About 3 weeks ago, I wrote about Senator Christopher Dodd’s proposals for increased regulation of venture capital and angel investing and why these are very bad and damaging ideas. WSJ (4/22) makes several points about this proposed legislation:
Amazon, Yahoo, Google and Facebook all benefited from angel investors, who typically target companies under five years old…such firms are less than 1% of all companies yet generate about 10% of new jobs. Between 1980 and 2005, companies less than five years old accounted for all net job growth in the U.S. In 2008, angels invested some $19 billion in more than 55,000 companies.
Mr. Dodd’s bill would change all this for the worse. Most preposterously, it would require that start-ups seeking angel investments file with the Securities and Exchange Commission and endure a 120-day review. Rare is the new company that doesn’t need immediate access to the capital it raises, and a four-month delay is the kind of rule popular in banana republics that create few new businesses.
There’s a lot wrong with Dodd’s ideas on VC and angel investing; see my earlier post and the WSJ article for more details. There’s plenty more to be concerned about in the current approaches to financial regulation being devised on Capitol Hill.
For example: Mars, the maker of M&M’s and Snickers, is concerned about possible restrictions on its ability to continue “dabbling in the derivatives” market to protect the price of sugar and chocolate for its candies. And eBay is concerned about possible restrictions on its PayPal subsidiary in moving money in the Internet marketplace. I’m sure there are many, many more consequences of the proposed regulations that no one has even realized yet. Anyone who thinks that the only thing this legislation would do is to reduce the incomes of certain big Wall Street players had better think again.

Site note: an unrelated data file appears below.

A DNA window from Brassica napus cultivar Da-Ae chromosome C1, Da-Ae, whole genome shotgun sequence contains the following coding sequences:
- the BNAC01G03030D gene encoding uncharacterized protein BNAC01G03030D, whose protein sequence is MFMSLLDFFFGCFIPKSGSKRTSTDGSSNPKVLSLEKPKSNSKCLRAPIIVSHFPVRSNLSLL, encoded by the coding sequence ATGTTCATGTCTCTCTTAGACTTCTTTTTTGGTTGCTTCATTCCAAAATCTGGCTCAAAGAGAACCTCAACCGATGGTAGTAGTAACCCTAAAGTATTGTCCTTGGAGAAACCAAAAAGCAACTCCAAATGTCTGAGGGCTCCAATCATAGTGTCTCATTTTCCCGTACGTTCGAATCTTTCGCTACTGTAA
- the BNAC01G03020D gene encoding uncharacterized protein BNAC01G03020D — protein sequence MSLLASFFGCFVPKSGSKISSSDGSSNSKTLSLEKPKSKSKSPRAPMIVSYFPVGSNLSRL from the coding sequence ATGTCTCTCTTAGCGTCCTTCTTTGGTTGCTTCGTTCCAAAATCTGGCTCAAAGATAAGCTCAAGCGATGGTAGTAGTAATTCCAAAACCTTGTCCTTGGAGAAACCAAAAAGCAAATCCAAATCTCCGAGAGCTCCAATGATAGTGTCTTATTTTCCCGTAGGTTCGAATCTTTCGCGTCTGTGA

Once again, we have a huge (1400 page) and overweening attempt to radically change many things at same time, while greatly increasing the power of the political classes relative to other Americans. One of the many problems with this is that most Senators and Representatives demonstrate a vast lack of knowledge of the complex things that they are attempting to micromanage. Writing about the Goldman hearings, PowerLine observes:
It didn’t appear that a single Senator understands what is involved in making a market in a security.
Lack of knowledge and a pressure-cooker atmosphere to “get something done,” combined with extreme arrogance, makes a deadly combination.